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Tycoon 2FA Phishing Kit Bypasses MFA

What Happened?

According to an MSP security expertresearchers from the SOC platform vendor Sekoia, and other public reports, cyber criminals are using a new version of “Tycoon 2FA,” a Phishing-as-a-Service kit to bypass Multi-Factor Authentication (MFA) and successfully compromise Microsoft 365 and Gmail accounts.

​​​​While the cyber criminals behind this phishing kit, known as “Saad Tycoon, Tycoon Group, SaaadFridi, and Mr_Xaad” have sold their tools over platforms like Telegram since approximately August 2023, the group and its PaaS offering have re-emerged after they published a new version of the kit in February 2024, which adds new anti-detection capabilities to the package, which offers several phishing pages, attachments, and an administration panel for cyber criminals to use.

Key Takeaways

Threat actors using the Tycoon 2FA phishing kit launch a seven-stage Attacker-in-the-Middle (AITM) attack against their targets. First, the attackers will distribute phishing emails with malicious URLs or QR codes, which lead to phishing pages. The Tycoon kit uses a security challenge from Cloudflare to filter out potential bots.

Next, the URL uses background scripts to identify a victim’s email and customize a fake login and page with their organization’s branding. Once the user inputs their email and credentials, they’re sent to a fake 2FA challenge, which allows them to exfiltrate an authenticated cookie and gain complete access to the target’s account. When the user “completes their login,” they are redirected to either a legitimate Microsoft error/redirection page or a false WeTransfer page.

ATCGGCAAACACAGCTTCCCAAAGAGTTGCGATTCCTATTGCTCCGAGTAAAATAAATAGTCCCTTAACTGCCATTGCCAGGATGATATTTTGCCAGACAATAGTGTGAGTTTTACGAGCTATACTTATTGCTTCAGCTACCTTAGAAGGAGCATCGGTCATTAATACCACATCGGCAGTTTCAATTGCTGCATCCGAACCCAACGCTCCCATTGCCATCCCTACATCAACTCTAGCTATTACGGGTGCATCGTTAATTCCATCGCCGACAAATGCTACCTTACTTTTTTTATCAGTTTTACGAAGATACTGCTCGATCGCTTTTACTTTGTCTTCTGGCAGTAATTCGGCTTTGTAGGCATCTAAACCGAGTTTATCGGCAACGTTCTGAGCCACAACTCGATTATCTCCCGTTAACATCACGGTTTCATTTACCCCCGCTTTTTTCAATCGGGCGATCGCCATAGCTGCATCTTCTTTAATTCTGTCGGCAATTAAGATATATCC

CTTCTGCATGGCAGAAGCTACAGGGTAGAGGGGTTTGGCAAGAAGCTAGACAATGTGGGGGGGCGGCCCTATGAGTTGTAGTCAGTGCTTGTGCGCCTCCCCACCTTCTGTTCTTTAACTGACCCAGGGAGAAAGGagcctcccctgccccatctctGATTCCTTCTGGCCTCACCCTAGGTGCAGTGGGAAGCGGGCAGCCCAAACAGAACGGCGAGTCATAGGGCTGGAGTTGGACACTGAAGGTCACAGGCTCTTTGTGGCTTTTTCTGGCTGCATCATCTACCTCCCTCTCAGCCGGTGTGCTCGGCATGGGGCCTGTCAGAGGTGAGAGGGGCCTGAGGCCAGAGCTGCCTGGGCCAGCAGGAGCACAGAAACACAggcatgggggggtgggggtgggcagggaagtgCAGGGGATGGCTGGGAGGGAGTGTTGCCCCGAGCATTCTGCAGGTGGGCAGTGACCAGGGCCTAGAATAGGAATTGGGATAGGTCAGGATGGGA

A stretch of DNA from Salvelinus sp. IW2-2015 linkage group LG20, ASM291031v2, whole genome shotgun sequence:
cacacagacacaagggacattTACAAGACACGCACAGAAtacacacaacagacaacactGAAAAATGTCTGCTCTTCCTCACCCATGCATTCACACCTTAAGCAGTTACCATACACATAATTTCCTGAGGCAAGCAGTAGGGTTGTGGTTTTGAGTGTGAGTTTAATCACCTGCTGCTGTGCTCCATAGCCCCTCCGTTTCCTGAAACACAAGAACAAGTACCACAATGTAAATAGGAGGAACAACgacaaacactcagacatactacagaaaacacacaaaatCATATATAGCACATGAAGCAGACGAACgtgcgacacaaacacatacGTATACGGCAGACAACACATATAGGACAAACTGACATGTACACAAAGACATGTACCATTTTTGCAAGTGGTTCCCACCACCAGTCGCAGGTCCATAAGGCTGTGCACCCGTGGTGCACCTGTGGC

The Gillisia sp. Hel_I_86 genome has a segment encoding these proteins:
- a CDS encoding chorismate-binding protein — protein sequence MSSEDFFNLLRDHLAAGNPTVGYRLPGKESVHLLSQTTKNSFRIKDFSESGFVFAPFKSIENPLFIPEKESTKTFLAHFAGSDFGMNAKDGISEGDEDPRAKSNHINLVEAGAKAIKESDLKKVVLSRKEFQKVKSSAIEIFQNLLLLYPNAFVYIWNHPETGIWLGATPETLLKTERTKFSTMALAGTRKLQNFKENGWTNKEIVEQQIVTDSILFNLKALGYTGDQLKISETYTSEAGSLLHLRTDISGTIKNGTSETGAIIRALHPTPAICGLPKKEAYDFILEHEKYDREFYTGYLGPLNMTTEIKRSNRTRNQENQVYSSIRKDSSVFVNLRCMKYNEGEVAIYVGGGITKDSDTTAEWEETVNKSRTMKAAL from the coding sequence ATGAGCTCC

For a complete view of the attack chain, you can view Sekoia’s overview graphic below:  

A diagram of a computer network

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Why This Matters to MSPs

Attacker-in-the-middle attacks and an exponential rise in threat actors, powered by Malware-as-a-Service software like the Tycoon 2FA phishing kit, pose a major risk to MSPs that cannot be ignored. 

These attacks and investigations have revealed how sophisticated cyber criminals have become, and how low the entry barrier has become for budding threat actors. Even unskilled actors can set up convincingly accurate login and 2FA phishing pages.

Next Steps

CyberQP’s security experts recommend that concerned MSPs and end users take the following actions to mitigate their risk:

– Use the full Indicators of Compromise list from Sekoia’s report to detect signs that threat actors are using the Tycoon 2FA phishing kit to target your technicians or end users. 
– Deploy protection from tools like CIPP, which offers Clarion, a feature that injects a warning that a user is on a fake Microsoft login page.
– Work with your SOC/Managed XDR provider to ensure that your MSP is secured against the Tycoon 2FA phishing kit. 

Thank you for reading MSP Incident Insights. Please keep an eye out for our next newsletter on Tuesday, where we’ll be doing an overview of LockBit ransomware’s re-emergence and critical Fortinet vulnerabilities.